The compass points appear to be turning again. In recent years, it has seemed like south was the only direction that automakers knew when looking for places to build or grow U.S. assembly plants. More recently, though, the old Rust Belt seems to have taken on a new luster, as the Midwest has again garnered its share of prominent headlines.
Outside of North America, the compass continues to point in a strong easterly direction - toward China, in particular, but also toward Eastern Europe to some extent.
And in many places, the expansion and contraction of automotive manufacturing activities is strongly tied to the fortunes of the automakers traditionally known as the Big Three. Some in the business, however, now refer to General Motors, Ford, and the Chrysler portion of DaimlerChrysler as the "Detroit Three" rather than the "Big Three" - an acknowledgement that their share of automotive sales is not as big as it used to be.
"It's going to be a very rocky year," says David Cole, chairperson of the Center for Automotive Research in Michigan, referring to the 2007 prospects for the Big Three. "The most important thing is to get the companies profitable, and they're shrinking to a profitable base from which to grow in the future. It's going to be smaller and leaner, but a profitable industry is better than no industry. They're making good progress."
At General Motors (GM), for example, cost-cutting measures have removed as much as $2,000 from the cost of making each automobile, he says, "which is an amazingly high number for this industry. The big hit has been what they've done with hourly employees, buyouts and restructuring healthcare agreements." Further savings have come from manufacturing productivity enhancements.
Just how much has been cut? By the end of 2006, the company had slashed annual expenses by about $9 billion, according to CEO Rick Wagoner, well ahead of the $6 billion target. The company plans to quickly reinvest some of the savings - as much as a billion dollars - to revitalize its product line.
That's good for GM as a company, but the cuts have been painful for many of its employees and some of its manufacturing communities. But unlike some rough patches in the past, the current changes have had a greater impact outside of Michigan.
"Most of the cutbacks are in the outlying regions," says Cole, farther from the industry's traditional home base. Among the plants to make the company's closing list were assembly operations in Oklahoma City and Doraville, Georgia, and an Ohio plant was slated to lose its third shift. Though Michigan wasn't completely spared, the hit was comparatively smaller. And Michigan has had it share of positive GM news, too, including success in Lansing, where the company a decade ago had planned to cease assembly but has since built two of its most modern plants.
Ford, too, is in the midst of a major restructuring. The company, which lost more than $7 billion in the first three quarters of 2006, is also remaking itself into a smaller but, executives hope, more profitable company. "Ford is in many ways on the same track as GM," says Cole. "It gives rise to the hope that things are coming together very quickly."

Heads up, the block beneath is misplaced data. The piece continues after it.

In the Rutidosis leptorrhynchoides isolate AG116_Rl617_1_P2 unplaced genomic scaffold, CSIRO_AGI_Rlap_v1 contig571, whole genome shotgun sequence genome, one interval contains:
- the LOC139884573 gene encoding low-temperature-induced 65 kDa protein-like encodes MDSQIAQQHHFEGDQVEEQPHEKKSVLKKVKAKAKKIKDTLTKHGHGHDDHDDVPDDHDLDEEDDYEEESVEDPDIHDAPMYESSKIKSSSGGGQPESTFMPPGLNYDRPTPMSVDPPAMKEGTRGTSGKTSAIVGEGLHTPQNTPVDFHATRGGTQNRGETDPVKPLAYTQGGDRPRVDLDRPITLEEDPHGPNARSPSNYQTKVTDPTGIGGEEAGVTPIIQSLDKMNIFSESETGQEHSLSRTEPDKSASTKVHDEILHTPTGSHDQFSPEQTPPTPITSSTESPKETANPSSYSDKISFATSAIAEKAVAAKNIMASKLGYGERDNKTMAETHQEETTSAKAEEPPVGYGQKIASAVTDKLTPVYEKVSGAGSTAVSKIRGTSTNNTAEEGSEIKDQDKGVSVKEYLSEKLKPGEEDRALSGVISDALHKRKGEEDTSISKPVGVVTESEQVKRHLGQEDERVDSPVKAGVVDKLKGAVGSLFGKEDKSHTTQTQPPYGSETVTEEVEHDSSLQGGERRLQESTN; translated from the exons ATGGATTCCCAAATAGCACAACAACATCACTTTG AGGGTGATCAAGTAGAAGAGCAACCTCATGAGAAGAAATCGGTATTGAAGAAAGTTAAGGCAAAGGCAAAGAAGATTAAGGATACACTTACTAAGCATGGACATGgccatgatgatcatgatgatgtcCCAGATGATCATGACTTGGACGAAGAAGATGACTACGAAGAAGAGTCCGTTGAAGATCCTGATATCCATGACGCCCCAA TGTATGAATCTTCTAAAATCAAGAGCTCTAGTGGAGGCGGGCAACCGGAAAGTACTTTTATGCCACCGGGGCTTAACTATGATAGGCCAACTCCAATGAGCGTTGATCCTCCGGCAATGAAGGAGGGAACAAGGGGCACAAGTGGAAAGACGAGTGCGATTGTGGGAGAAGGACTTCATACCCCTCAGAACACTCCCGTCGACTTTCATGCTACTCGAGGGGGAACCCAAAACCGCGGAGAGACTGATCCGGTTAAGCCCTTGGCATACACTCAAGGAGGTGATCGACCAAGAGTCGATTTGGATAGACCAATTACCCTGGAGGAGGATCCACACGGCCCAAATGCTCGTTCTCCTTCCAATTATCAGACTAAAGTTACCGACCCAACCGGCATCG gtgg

Indeed, new Ford CEO Alan Mulally recently told analysts that the "Way Forward" restructuring plan is moving along ahead of schedule. The company is planning to slash its total North American work force by 29 percent and close 16 plants. Last fall, the company announced plans to cut some 14,000 white-collar jobs, above and beyond the 38,000 hourly employees already headed for the doors through buyouts and early retirement packages. Meanwhile, Ford intends to accelerate new product development in hopes of making its offerings more in tune with changing consumer demand.
Like GM, however, Ford is showing ongoing commitment to many of its Michigan operations. The company recently announced plans to invest $866 million upgrading six Michigan plants. Plans include pumping $130 million into a stamping and assembly plant in Wayne that makes the Focus, $320 million to upgrade Ford's transmission plant in Van Dyke, and $208 million at the Dearborn plant where the F-150 pickup truck is made.
Among the challenges that have stung the Big Three are increasing employee healthcare and pension costs. But they also are troubled by declines in the demand for trucks and SUVs, which were practically their bread and butter only a few short years ago. That's a factor in the uncertainty facing operations such as DaimlerChrysler's plant in Newark, Delaware, where the Dodge Durango and Chrysler Aspen are made. At press time, there were indications that the company - dealing with Chrysler losses in the billions - was considering closing the plant or cutting shifts. On the positive side, the company recently invested about $180 million in the plant, but on the other hand it is distant from its major Midwestern suppliers, a factor said to add as much as $500 in costs per vehicle.